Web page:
An important rule when running barefoot is to avoid running where you can’t tell what is on the ground. I learned that to a new level today. I wasn’t being being careless, but a combination of things lead me to make a wrong decision. Feel free to learn from my mistakes.
- Don’t assume the ground is the same as last time you ran a certain path. I had run this course previously with bare feet. However, over the course of the summer heat and field worker vehicle traffic, the dirt had been ground to a fine powder. It was over an inch deep in some places.
- Be diligent to remove the sunglasses immediately when running through shady areas, particularly if it is dappled or you are going in and out of shade. This may be most important for the aging runner. The shade can make it difficult to see variations and ROCKS in the path.
- Don’t let soft terrain put you off guard. I’m telling you, that powdery dirt was so soothing! It was like running on air, while a million little fairies danced gently on the bottom of my feet. Yeah, fairy dust.
- When you feel something strange, check it soon. This I did do fairly promptly. After the initial blow, there was a delay before the pain really set in. I ran about 50 yards more, out of the dirt and onto the asphalt, and decided to take a look. I was surprised to see it beginning to bleed due to lack of skin integrity. I didn’t think I had hit it that hard! It still hadn’t started to hurt much.
- Don’t hesitant to call for a ride. The photo of the blood stains above was taken by my daughter about 1.5 hours after I had been standing there waiting for a ride. (Thanks, Mom!)
Now, on to a few things I did correctly when faced with my injury:
- Try to avoid scaring the passersby. Prior to being picked up, I walked a few feet off of the walking path, onto a nearby sidewalk. I don’t know why I didn’t really begin to bleed until then. When I saw the puddles forming, I put on my socks and running mocs, which I almost always carry with me in my hip bag. This helped contain the blood and allowed me to put some pressure on it. Now, it was really beginning to ache.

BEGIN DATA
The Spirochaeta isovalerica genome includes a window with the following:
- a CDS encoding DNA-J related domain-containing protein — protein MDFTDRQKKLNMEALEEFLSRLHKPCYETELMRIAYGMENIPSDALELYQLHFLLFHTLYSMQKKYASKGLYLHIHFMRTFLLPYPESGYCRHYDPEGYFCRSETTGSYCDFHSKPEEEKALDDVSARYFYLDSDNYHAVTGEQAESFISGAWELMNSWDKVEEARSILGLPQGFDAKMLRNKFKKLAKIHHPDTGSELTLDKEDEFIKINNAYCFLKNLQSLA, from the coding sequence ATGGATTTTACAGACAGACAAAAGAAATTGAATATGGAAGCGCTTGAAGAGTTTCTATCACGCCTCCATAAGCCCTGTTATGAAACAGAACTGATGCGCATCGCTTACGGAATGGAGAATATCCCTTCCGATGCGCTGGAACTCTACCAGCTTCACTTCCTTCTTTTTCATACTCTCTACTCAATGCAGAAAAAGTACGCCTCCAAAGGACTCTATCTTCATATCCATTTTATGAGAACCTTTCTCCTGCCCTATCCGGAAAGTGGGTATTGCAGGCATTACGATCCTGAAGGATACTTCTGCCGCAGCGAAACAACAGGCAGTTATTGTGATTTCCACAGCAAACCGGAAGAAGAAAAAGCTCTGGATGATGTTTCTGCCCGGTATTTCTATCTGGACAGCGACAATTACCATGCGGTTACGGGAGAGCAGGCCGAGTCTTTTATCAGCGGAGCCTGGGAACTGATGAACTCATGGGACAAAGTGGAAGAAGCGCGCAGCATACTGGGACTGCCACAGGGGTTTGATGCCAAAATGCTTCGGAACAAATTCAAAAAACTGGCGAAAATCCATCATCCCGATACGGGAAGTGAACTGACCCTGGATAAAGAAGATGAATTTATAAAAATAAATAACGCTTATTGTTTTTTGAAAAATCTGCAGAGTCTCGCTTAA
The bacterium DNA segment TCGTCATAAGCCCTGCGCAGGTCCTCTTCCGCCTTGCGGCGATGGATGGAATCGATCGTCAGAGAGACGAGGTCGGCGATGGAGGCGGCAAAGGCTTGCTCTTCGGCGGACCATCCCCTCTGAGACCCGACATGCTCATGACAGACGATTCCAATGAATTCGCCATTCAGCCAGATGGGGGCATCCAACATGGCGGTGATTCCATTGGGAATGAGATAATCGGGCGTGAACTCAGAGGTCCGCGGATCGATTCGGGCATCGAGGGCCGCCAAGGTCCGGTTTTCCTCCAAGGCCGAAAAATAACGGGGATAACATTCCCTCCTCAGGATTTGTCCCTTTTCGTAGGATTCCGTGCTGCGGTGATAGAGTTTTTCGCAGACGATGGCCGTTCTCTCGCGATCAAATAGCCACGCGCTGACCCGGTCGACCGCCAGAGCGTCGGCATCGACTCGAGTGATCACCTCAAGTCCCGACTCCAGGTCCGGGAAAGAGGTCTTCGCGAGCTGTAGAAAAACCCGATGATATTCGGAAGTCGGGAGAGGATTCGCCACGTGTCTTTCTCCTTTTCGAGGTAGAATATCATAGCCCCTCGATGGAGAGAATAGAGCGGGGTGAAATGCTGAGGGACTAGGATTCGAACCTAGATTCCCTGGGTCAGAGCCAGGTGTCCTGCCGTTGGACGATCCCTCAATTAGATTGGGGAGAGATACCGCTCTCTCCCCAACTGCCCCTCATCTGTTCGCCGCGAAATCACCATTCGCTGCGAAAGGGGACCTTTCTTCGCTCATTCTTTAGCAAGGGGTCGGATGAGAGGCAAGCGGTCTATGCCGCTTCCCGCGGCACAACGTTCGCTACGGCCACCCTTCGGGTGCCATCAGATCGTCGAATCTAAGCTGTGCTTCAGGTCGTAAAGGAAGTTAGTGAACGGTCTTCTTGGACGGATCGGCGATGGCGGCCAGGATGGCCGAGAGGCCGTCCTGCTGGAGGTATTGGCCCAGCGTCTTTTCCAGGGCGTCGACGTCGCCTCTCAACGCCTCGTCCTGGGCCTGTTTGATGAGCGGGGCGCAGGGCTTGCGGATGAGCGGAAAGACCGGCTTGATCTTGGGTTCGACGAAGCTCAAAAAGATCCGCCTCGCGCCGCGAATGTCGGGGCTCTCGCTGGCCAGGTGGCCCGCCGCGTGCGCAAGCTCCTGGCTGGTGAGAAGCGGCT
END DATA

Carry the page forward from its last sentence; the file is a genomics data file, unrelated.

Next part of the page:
- Grit your teeth and wash out your wound thoroughly when you get home. Even with the amount of bleeding, there was still some debris trapped under the fold of skin, which was trying to re-adhere in a folded fashion. Not good. I put enough water in the tub to be able to soak it. I also created water movement, both by moving my foot in different directions and by swishing the water with some force around my foot. I was “singing” the whole time.
- If possible, put the skin back where it goes. All of that soaking allowed me to finally position the skin back in place, with a sigh of relief. I did have to pick out one last tenacious piece of dirt. I am very proud of myself for doing this all by myself!
- Use Vaseline under the bandage, but over the skin, to prevent it from sticking. Keeping it sealed in that way lets the skin try to heal without so much drying that tends to pull it away from the edges. It also makes changing the bandage less painful.
I may have gotten a little carried away with the bandages in the end, but I never claimed to be a tough guy. It made me feel better.
I guess I’ll take a couple of days off of running, then we’ll evaluate whether or not duct tape can live up to its reputation – meanwhile I’ll be barefoot with bandages at home. There WILL be more chances to see the Nampa Barefoot Lady around town.